What is different from the usual NAT "routing"?

What is the difference between NAT and a normal server which distributes IP addresses for my internal network?
March 19th 20 at 09:13
2 answers
March 19th 20 at 09:15
As between the NAT and DHCP.

NAT translates addresses that their DHCP gives out (and not only them).
and if there is say a full firewall on the router (the usual for example Tp-Link full for 20 bucks), that he called himself a firewall in there to fix the technology works, there is NAT? - ericka21 commented on March 19th 20 at 09:18
@ericka21, Firewall, NAT and DHCP are different technologies with different purpose.
But Yes, they often are even in cheap routers. - Delpha_Schumm commented on March 19th 20 at 09:21
March 19th 20 at 09:17
These are two completely different technologies. They go hand in hand, but no problem to use them separately.
DHCP without NAT — any domoset with "white" addresses, which automatically distributes them.
NAT no DHCP no problem to do it on an ordinary home router.

How does NAT. Take and adjust the outgoing package some of the parameters like outbound port (to find out whose package). At the same time change the outbound address to an external address network. When it comes to the answer, restore the original caller, change the incoming address to the address of that person and retranslates it to the internal network.

The task is simple routing (not NAT) — just pass the packet on down the chain by reducing TTL and defining a routing table in which connection it is necessary to pass it.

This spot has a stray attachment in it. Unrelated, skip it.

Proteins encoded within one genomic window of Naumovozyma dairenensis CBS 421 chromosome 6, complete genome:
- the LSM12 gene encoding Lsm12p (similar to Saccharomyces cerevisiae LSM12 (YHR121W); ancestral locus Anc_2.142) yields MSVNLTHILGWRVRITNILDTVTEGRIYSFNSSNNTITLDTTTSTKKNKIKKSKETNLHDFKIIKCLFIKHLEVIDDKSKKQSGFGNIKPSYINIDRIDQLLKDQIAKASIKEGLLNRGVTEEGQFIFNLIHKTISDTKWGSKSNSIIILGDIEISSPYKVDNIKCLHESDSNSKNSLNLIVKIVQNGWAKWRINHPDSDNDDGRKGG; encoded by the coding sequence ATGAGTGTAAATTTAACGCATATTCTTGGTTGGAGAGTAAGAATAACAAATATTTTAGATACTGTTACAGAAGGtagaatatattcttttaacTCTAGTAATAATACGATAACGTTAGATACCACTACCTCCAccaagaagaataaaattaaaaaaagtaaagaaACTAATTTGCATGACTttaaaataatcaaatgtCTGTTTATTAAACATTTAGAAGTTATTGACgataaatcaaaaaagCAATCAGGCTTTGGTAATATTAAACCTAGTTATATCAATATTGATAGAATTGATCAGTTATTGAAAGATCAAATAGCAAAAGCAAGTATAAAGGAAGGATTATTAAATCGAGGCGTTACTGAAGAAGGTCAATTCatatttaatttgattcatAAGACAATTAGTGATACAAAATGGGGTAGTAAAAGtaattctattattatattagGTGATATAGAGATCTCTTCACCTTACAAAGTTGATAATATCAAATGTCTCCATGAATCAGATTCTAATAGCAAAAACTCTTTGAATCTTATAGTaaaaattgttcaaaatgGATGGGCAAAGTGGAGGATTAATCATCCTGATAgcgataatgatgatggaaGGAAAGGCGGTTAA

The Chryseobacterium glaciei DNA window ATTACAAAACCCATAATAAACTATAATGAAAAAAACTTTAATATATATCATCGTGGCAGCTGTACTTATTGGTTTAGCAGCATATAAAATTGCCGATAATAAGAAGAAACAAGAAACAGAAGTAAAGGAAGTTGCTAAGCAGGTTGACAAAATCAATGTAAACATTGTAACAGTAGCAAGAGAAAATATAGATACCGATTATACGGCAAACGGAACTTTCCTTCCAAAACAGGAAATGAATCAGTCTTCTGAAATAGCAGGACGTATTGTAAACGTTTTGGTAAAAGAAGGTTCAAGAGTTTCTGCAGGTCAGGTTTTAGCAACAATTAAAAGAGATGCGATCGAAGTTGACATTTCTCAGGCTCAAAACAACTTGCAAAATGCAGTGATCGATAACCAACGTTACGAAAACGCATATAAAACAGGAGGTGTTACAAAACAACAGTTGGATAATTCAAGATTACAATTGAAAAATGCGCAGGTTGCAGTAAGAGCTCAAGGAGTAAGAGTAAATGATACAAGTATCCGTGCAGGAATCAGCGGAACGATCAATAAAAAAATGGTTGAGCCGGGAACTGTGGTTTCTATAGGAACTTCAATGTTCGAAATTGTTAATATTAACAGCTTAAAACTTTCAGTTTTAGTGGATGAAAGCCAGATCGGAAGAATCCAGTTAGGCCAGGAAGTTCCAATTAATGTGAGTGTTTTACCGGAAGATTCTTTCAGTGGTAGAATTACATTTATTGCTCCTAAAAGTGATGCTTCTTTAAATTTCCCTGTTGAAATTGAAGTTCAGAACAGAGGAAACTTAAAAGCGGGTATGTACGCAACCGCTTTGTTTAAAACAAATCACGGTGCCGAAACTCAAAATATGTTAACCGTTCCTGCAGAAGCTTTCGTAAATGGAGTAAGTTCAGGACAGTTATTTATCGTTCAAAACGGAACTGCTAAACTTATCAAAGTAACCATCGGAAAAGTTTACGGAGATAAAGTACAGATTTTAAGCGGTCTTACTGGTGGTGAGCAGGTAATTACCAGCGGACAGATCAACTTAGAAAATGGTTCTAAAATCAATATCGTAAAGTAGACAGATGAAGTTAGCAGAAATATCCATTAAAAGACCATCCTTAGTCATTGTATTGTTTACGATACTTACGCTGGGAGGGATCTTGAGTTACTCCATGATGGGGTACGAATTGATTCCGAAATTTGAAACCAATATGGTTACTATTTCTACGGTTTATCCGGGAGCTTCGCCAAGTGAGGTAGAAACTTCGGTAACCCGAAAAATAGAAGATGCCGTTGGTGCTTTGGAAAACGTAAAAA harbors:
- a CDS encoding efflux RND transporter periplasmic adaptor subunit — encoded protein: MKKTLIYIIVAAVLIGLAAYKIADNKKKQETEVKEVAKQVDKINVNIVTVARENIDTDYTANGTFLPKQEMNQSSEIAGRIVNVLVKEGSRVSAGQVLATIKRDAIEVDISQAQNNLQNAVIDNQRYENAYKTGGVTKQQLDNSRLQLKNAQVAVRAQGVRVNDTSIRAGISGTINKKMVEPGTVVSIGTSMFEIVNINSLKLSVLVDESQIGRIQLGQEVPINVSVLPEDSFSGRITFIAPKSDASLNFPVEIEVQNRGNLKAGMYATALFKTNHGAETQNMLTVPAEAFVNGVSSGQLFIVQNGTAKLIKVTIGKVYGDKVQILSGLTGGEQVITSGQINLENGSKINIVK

how thought NAT unlike Proxy does not adjust and does not filter anything? - ericka21 commented on March 19th 20 at 09:20
@ericka21,

NAT, as I've written, corrects the sender and a field (for example, the outgoing port) for outgoing packets and the destination and the incoming port for incoming.

Proks — it's all part of the application Protocol. NAT standardized in 1994, the conversion of the ARPANET to the Internet occurred a decade earlier, and then the protocols allowed to give the IP address of the gateway connected to the Internet and to the internal network. For HTTP, for example, the technology called "proxy server" for mail — servers "SMTP/POP", IRC, in principle, distributed technology. - ima75 commented on March 19th 20 at 09:23
@ericka21,
Of course, protocols that do not support the relay transmission of information, access to the Internet through a proxy server is impossible. Because some protocols (ICQ, P2P-BitTorrent part) allow you to wrap your packages in an HTTP, others (Subversion, communication with the tracker in BitTorrent) — HTTP-based. - ima75 commented on March 19th 20 at 09:26

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